Shirley Miles had been executive director of the Department of Defense Education Activity when an Inspector General investigation last year found that she steered jobs to friends and family, took liberties with travel reimbursements and failed to properly report vacation days, according to a story by Stars and Stripes, the military newspaper.
After being fired in September by the federal government on the nepotism-related allegations, it seems Shirley Miles’ family connections quickly landed her work in Paterson.
By October, she joined the team of consultants assigned to Paterson under the school district’s contract with Colorado-based Curriculum Focal Point, according to district employees. Her brother, Mike Miles, is described as one of Focal Point’s “professional developers” on the company’s website and many district employees generally consider him the consulting company’s main representative in Paterson. [emphasis mine]
Remember: MacCormack and Miles, just like Cerf, are graduates of the Broad Superintendent's Academy Book Club. Further, both MacCormack and Miles went on after their state-sponsored consultancies to run districts: MacCormack in Montclair, NJ, and Miles in Dallas, TX.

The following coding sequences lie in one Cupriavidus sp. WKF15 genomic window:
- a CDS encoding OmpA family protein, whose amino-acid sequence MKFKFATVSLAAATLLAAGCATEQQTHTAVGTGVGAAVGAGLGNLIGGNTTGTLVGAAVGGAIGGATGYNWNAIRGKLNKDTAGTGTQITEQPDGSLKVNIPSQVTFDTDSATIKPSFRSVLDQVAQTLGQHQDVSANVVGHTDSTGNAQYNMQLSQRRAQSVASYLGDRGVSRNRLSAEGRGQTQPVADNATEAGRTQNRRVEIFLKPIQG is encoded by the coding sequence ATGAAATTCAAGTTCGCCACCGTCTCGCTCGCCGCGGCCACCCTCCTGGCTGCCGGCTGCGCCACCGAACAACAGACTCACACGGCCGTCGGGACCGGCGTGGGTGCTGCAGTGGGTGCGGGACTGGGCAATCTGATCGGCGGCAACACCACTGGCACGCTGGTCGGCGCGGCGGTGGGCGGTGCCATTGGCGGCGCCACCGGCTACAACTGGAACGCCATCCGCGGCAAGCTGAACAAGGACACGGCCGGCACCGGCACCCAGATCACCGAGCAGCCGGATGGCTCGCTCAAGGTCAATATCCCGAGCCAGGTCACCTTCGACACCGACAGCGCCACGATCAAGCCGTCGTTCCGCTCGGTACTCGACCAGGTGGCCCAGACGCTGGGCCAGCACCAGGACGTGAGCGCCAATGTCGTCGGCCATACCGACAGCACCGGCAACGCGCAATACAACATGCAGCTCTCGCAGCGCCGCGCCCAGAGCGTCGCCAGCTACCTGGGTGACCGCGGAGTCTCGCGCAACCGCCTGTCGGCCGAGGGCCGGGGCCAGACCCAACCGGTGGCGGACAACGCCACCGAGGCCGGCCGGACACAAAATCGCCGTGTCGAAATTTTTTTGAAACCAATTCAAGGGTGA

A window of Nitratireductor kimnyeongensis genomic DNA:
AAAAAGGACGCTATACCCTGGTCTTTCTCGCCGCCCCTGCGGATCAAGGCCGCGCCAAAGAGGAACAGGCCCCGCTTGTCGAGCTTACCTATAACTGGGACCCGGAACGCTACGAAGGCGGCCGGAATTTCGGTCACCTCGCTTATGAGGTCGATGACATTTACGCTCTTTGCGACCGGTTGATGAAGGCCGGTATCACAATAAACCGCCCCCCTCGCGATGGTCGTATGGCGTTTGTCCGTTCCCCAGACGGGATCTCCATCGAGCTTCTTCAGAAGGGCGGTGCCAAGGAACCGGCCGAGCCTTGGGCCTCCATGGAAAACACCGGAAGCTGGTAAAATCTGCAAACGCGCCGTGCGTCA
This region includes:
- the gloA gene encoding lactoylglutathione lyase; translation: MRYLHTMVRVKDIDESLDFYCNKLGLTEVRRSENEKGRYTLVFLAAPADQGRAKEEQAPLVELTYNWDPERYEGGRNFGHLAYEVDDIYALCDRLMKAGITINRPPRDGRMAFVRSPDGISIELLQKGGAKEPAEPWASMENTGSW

So, how's that working out? Let's start with MacCormack:
During the past school year, the Montclair School District held off on conducting annual performance reviews of its principals. Schools Superintendent Penny MacCormack acknowledged she did not do the state-mandated evaluations during the 2012-2013 school year for the principals of the district's 11 public schools. 
"I wasn't here for a complete year, so I don't think it was fair to the principals that I evaluate them last year," said MacCormack, who began as superintendent in October 2012. 
MacCormack responded during this past Monday's Board of Education meeting to questions posed by board member David Cummings, who asked the superintendent what criteria she used to give merit raises to principals and to determine their tenure. 
"I evaluated the principals based on their school status, achievement-wise, and made observations in school buildings," MacCormack explained. "But again, the formal evaluation process, which is a full year in length, was not something that I thought I could complete since it wasn't started when I came on board." [emphasis mine]